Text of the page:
What is a ketogenic diet?The ketogenic diet is a high-fat, adequate-protein, low-carbohydrate diet. The diet forces the body to burn fats rather than carbohydrates. Normally, the carbohydrates contained in food are converted into glucose, which is then transported around the body and is particularly important in fuelling brain function. However, if there is very little carbohydrate in the diet, the liver converts fat into fatty acids and ketone bodies. The ketone bodies pass into the brain and replace glucose as an energy source. An elevated level of ketone bodies in the blood, is a state known as ketosis.
The ketosis we're talking about is what Dr. Atkins refers to as "Benign Dietary Ketosis" (or BDK), and should never be confused with Acidosis — a dangerous state for diabetics and those in advanced starvation where acetone builds in the blood and tissues. People will sometimes tell you that producing ketones is dangerous for the body. This is simply misinformation. They're confusing ketosis (the state from a ketogenic diet) with ketoacidosis (or acidosis) which occurs in uncontrolled diabetes and/or starvation.
The ketogenic diet has been around for a long time. A quick google search will reveal that the ketogenic diet was introduced by modern physicians as a treatment for epilepsy in the 1920s. For two decades this therapy was widely used, but with the modern era of antiepileptic drug treatment its use declined dramatically. By the end of the twentieth century this therapy was available in only a small number of children's hospitals. Over the past 15 years, there has been an explosion in the use, and scientific interest in the "keto" diet. Remarkable studies are showing great promise by using the keto diet in the treatment of alzheimers, cancer, diabetes and obesity. Outside of the medical community, natural bodybuilders use it to shred that last little bit of fat and add a bit of bulk. Endurance athletes are using the keto diet to make the body as efficient as possible at burning fat for fuel or as they say "becoming fat adapted" so they can stretch out their stores of glucose a little longer.
A fat adapted person is said to have a body that prefers fat as a fuel and can therefore have some carbohydrates and not fall out of ketosis (stop burning fat for fuel). The fat adapted person will be constantly burning either dietary fat or body fat around the clock. When sugar is eaten in any of it's various forms the fat adapted person will use some of the sugar, store some of it in various organs and then continue right on burning fat for fuel because it is the new preferred fuel of the body.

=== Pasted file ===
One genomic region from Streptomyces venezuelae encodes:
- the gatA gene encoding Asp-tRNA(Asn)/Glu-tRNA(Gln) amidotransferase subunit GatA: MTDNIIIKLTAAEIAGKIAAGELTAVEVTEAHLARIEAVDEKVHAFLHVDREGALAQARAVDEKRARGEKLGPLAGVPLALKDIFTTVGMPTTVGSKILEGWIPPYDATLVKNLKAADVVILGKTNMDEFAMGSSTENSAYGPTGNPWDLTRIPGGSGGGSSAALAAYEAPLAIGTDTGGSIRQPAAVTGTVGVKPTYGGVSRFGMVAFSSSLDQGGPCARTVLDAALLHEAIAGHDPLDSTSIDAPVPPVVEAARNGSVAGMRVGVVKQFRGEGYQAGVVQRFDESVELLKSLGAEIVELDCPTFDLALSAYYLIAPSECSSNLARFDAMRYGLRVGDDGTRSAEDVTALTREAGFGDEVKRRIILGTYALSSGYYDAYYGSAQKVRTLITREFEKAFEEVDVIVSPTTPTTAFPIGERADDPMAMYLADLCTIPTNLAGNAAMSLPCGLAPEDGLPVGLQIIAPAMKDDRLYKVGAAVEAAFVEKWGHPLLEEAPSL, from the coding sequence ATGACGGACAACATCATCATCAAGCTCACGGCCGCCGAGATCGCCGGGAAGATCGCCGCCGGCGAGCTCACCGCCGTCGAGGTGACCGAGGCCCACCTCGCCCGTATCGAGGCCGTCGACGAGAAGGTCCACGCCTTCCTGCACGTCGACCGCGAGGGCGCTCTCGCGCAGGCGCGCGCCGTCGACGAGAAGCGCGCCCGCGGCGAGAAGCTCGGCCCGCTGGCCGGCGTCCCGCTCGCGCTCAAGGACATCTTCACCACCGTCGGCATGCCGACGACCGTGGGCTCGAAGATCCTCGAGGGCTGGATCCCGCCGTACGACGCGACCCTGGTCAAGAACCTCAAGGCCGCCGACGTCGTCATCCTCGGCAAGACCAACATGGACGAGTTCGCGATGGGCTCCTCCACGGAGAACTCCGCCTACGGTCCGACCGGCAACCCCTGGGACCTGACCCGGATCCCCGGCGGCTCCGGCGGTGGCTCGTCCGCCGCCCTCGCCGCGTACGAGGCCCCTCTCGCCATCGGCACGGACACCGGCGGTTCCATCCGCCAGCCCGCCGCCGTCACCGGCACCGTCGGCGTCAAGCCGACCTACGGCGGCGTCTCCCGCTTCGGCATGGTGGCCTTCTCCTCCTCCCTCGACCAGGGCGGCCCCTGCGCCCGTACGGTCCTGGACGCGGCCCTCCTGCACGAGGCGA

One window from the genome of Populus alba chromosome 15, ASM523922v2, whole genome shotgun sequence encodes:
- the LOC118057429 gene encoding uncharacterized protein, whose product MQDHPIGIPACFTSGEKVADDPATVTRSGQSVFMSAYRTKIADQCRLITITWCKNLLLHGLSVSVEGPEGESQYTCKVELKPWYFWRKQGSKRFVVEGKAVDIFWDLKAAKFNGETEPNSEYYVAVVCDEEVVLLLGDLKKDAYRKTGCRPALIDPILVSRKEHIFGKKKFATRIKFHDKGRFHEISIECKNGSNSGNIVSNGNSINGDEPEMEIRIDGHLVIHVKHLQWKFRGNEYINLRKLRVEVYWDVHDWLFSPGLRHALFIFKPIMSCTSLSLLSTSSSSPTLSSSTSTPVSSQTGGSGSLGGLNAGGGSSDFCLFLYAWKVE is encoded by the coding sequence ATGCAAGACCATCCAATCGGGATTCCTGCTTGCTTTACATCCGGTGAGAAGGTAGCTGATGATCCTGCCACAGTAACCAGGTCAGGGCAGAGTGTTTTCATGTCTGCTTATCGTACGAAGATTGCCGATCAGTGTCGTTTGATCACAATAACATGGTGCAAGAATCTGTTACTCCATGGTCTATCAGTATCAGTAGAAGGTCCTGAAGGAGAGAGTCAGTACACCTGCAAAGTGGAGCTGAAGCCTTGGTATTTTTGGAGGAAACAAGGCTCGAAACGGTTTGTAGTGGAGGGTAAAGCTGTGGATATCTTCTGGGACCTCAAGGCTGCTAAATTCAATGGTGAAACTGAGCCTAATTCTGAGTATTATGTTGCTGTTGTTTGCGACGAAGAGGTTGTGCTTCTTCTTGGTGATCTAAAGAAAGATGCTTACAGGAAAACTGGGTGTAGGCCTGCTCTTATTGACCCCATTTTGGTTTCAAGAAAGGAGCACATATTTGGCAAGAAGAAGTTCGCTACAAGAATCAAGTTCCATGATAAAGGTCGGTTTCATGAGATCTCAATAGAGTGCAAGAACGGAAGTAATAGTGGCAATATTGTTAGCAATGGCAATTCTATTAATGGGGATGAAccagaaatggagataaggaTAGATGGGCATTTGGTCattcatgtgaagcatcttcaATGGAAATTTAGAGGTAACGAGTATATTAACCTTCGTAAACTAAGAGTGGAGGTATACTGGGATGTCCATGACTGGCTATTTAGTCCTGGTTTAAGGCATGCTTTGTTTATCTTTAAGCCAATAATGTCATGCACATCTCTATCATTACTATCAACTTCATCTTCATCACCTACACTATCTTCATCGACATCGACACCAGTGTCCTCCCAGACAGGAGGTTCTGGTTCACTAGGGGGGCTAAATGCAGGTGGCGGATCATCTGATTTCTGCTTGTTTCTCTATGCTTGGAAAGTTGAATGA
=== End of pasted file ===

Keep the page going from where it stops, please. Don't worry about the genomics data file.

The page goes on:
My early exposure to using fat as a fuelUsing fat as a fuel for endurance athletes has been a mild interest of mine since very early in my running. When I was training for my first marathon (SF 2012) I read an article about "depletion runs" aka "starvation runs". To put it simply you run a long slow run without any fuel at all in your system so as to force the body into using body fat as a fuel. Apparently these types of runs will help your body become use to and more efficient at burning fat as a fuel. When people talk about "bonking" or "hitting the wall" they are talking about running out of sugars to fuel the effort. The body then has to go through a "rough patch" while it is, in simple terms, switching from mostly sugar to mostly fat as it's fuel source. My goal for quite some time now has been to limit my bodies dependency on sugar and to lessen the harshness of these "rough patches". The depletion runs did just that. When I did these runs it was very predictable for me to hit a rough patch at 7 to 9 miles. I would feel a wave of nausea but I could somehow deal with it better and better as I did these runs. Although I didn't know the name of it at the time, I was likely in a state of ketosis.
|How about less of this and a better performance?|
How I found and researched the ketogenic diet.About a month or so ago I got hooked on listening to health & fitness podcasts (read the article). Especially Ben Greenfields two shows, The Ben Greenfield Fitness Podcast & Endurance Planet, which are all about endurance training and sports nutrition. Ben talks a lot about being in a state of ketosis on his ketogenic diet. Which he is using to get in shape for his Ironman Canada event. Ketosis is the opposite of Glycolysis which is what most endurance athletes swear by. Ketosis is the breakdown of fat for fuel and Glycolysis is the breakdown of sugar for fuel. By listening to Ben and his podcasts I learned a lot, discovered more podcasters and consequently heard more proponents of this low carb "keto diet". This diet would allow me to stay full or "satiated" because of the high fat content I would be consuming. Hunger is obviously the feeling that leads us to feed and that usually involves carbs. I could more easily avoid carbs if I wasn't hungry. Awesome!